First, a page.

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Edge of Humanity


Pini Shekhter, Elad Goldsteen

Golden Egg Games

No. of Players:



Gamebox author Ralf Togler writes about the game:

We are living in times of daily world crises. One word too much, a selfish leader in the one or other country or wanton greeds. We can see it everyday in the news. The famous red button... And what would the world be afterwards? That's the question that Pini Shekhter and Elad Goldsteen try to answer in the new game Edge of Humanity from GOLDEN EGG GAMES. The scenario is a dark one: only few people did survive the third world war, and without law and order, the new world is a world of conflicts. Wasteland sends its regards. So the only aim of each individual is to survive. But there are still some men and women who try to re-establish a kind of normal life. That's us or better each player, as she or he leads a group of like-minded persons, gathers supplies, rescues more survivors and constructs new building. As a result, each player creates her or his own new place worthy to live in.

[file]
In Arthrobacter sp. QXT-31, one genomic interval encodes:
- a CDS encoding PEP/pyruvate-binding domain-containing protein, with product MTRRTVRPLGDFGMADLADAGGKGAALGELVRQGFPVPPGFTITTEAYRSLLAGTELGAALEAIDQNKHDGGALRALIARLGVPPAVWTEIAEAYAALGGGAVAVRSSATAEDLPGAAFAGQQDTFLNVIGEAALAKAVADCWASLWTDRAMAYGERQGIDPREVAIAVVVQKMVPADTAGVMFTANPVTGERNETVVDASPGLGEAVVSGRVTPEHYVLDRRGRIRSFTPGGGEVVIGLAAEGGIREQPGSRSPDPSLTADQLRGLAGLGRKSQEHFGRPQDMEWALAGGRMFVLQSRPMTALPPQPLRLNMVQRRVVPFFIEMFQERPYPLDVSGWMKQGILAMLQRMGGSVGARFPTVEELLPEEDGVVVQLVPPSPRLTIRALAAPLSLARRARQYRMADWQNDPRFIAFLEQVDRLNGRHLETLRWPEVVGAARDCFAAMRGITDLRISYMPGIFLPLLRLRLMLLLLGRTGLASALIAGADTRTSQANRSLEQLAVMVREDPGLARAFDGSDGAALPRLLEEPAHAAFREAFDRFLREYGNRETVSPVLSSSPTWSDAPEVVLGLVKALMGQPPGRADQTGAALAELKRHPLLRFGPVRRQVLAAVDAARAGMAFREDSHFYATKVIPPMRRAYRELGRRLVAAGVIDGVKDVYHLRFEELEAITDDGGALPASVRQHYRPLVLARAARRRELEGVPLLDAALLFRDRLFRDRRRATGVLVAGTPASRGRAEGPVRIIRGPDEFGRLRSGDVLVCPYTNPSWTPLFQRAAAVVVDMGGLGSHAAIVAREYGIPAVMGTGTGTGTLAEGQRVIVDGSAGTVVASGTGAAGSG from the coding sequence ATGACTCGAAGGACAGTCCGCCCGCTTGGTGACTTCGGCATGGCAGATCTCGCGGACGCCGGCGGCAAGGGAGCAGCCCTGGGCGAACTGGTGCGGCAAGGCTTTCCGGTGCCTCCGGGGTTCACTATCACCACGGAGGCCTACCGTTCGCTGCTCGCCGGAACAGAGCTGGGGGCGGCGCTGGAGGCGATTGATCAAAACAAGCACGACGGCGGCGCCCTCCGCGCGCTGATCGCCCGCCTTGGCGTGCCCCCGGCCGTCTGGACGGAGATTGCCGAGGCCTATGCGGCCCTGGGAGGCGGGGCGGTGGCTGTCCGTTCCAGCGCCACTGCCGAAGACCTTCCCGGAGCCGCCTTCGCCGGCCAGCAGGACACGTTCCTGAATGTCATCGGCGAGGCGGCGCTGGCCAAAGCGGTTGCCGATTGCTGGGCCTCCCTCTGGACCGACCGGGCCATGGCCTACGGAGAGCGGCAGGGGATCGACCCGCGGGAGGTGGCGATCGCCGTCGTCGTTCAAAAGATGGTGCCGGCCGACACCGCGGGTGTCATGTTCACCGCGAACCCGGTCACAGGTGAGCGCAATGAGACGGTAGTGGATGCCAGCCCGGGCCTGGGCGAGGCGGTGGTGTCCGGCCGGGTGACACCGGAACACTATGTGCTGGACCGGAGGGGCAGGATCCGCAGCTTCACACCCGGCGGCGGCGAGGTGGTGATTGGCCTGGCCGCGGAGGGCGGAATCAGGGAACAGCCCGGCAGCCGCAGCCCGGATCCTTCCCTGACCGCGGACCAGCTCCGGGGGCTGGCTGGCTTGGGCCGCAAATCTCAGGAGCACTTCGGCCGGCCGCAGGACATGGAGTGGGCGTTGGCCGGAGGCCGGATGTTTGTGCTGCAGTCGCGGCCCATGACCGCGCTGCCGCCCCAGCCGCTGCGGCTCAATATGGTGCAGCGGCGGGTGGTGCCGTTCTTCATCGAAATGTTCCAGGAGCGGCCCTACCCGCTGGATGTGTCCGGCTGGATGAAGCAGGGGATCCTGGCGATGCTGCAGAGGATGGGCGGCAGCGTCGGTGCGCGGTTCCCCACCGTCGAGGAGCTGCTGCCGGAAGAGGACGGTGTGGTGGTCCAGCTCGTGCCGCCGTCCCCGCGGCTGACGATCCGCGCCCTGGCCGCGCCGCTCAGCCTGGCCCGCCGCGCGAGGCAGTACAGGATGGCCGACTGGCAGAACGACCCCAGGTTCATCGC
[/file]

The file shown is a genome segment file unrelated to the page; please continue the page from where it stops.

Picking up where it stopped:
Although Edge of Humanity is a typical deck-building game, it is strongly story driven. Three pre-constructed sets of cards lead us through the unique events that unfold the story. The first deck tells us how the world become as it is now, in the game. The second deck treats the nuclear aftermath, changing the people to aggressive monsters, and finally, in the third scenario pack, we are confronted with an alien invasion. And with the topic, the gameplay changes too: While we are still mainly involved in building houses and gathering supplies in the first scenario, weapons and attacking actions become more and more important in the two other scenarios.